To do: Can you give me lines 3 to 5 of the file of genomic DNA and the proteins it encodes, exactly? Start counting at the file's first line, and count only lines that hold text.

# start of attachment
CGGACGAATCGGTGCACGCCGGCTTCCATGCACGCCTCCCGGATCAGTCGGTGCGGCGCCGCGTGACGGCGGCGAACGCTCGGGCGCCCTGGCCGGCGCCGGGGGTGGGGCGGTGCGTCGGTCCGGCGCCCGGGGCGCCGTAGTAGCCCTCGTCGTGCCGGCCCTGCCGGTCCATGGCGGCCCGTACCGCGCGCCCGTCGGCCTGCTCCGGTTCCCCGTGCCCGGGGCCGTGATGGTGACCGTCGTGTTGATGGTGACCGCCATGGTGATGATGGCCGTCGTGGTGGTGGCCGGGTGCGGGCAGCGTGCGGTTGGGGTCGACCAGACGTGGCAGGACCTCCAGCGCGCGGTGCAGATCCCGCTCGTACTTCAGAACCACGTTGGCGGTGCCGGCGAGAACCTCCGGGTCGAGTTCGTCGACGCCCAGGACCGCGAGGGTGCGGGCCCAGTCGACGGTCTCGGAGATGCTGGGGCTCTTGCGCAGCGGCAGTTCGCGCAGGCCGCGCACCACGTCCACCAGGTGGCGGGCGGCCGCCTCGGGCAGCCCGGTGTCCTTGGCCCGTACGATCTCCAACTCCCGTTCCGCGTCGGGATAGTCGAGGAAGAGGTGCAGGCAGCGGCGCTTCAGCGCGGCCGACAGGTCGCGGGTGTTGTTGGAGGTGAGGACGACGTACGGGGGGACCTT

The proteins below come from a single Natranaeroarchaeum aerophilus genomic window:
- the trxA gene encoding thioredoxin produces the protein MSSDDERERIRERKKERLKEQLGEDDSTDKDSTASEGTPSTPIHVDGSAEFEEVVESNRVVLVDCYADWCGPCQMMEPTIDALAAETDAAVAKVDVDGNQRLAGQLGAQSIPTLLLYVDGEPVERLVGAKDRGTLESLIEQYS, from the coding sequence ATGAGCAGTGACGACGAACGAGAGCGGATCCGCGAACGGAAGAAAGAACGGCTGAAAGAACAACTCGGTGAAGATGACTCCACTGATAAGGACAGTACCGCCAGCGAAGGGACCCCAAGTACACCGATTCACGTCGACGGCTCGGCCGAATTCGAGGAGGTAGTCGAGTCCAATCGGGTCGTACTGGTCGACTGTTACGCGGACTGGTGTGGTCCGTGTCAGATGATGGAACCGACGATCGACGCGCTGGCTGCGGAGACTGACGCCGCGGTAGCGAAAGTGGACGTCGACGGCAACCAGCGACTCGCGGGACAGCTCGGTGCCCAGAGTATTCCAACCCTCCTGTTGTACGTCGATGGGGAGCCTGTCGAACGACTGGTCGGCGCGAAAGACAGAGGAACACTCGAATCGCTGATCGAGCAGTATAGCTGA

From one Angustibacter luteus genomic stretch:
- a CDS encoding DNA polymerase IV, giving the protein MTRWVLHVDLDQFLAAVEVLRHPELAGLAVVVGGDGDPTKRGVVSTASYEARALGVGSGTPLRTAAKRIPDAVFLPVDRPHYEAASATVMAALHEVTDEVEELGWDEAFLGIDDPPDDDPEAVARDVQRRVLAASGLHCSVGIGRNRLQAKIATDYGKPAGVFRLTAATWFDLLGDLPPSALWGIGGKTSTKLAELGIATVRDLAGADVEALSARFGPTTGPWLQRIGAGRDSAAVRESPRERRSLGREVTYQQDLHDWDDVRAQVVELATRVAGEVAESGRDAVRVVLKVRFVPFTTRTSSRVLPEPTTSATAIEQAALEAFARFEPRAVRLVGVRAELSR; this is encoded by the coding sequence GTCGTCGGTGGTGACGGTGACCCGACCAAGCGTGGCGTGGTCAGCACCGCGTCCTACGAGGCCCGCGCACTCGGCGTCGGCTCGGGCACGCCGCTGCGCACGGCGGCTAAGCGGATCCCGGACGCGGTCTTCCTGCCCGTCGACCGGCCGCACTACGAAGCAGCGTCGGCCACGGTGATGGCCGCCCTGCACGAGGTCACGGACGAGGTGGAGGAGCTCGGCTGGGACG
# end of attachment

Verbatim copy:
- the trxA gene encoding thioredoxin produces the protein MSSDDERERIRERKKERLKEQLGEDDSTDKDSTASEGTPSTPIHVDGSAEFEEVVESNRVVLVDCYADWCGPCQMMEPTIDALAAETDAAVAKVDVDGNQRLAGQLGAQSIPTLLLYVDGEPVERLVGAKDRGTLESLIEQYS, from the coding sequence ATGAGCAGTGACGACGAACGAGAGCGGATCCGCGAACGGAAGAAAGAACGGCTGAAAGAACAACTCGGTGAAGATGACTCCACTGATAAGGACAGTACCGCCAGCGAAGGGACCCCAAGTACACCGATTCACGTCGACGGCTCGGCCGAATTCGAGGAGGTAGTCGAGTCCAATCGGGTCGTACTGGTCGACTGTTACGCGGACTGGTGTGGTCCGTGTCAGATGATGGAACCGACGATCGACGCGCTGGCTGCGGAGACTGACGCCGCGGTAGCGAAAGTGGACGTCGACGGCAACCAGCGACTCGCGGGACAGCTCGGTGCCCAGAGTATTCCAACCCTCCTGTTGTACGTCGATGGGGAGCCTGTCGAACGACTGGTCGGCGCGAAAGACAGAGGAACACTCGAATCGCTGATCGAGCAGTATAGCTGA

From one Angustibacter luteus genomic stretch:
- a CDS encoding DNA polymerase IV, giving the protein MTRWVLHVDLDQFLAAVEVLRHPELAGLAVVVGGDGDPTKRGVVSTASYEARALGVGSGTPLRTAAKRIPDAVFLPVDRPHYEAASATVMAALHEVTDEVEELGWDEAFLGIDDPPDDDPEAVARDVQRRVLAASGLHCSVGIGRNRLQAKIATDYGKPAGVFRLTAATWFDLLGDLPPSALWGIGGKTSTKLAELGIATVRDLAGADVEALSARFGPTTGPWLQRIGAGRDSAAVRESPRERRSLGREVTYQQDLHDWDDVRAQVVELATRVAGEVAESGRDAVRVVLKVRFVPFTTRTSSRVLPEPTTSATAIEQAALEAFARFEPRAVRLVGVRAELSR; this is encoded by the coding sequence GTCGTCGGTGGTGACGGTGACCCGACCAAGCGTGGCGTGGTCAGCACCGCGTCCTACGAGGCCCGCGCACTCGGCGTCGGCTCGGGCACGCCGCTGCGCACGGCGGCTAAGCGGATCCCGGACGCGGTCTTCCTGCCCGTCGACCGGCCGCACTACGAAGCAGCGTCGGCCACGGTGATGGCCGCCCTGCACGAGGTCACGGACGAGGTGGAGGAGCTCGGCTGGGACG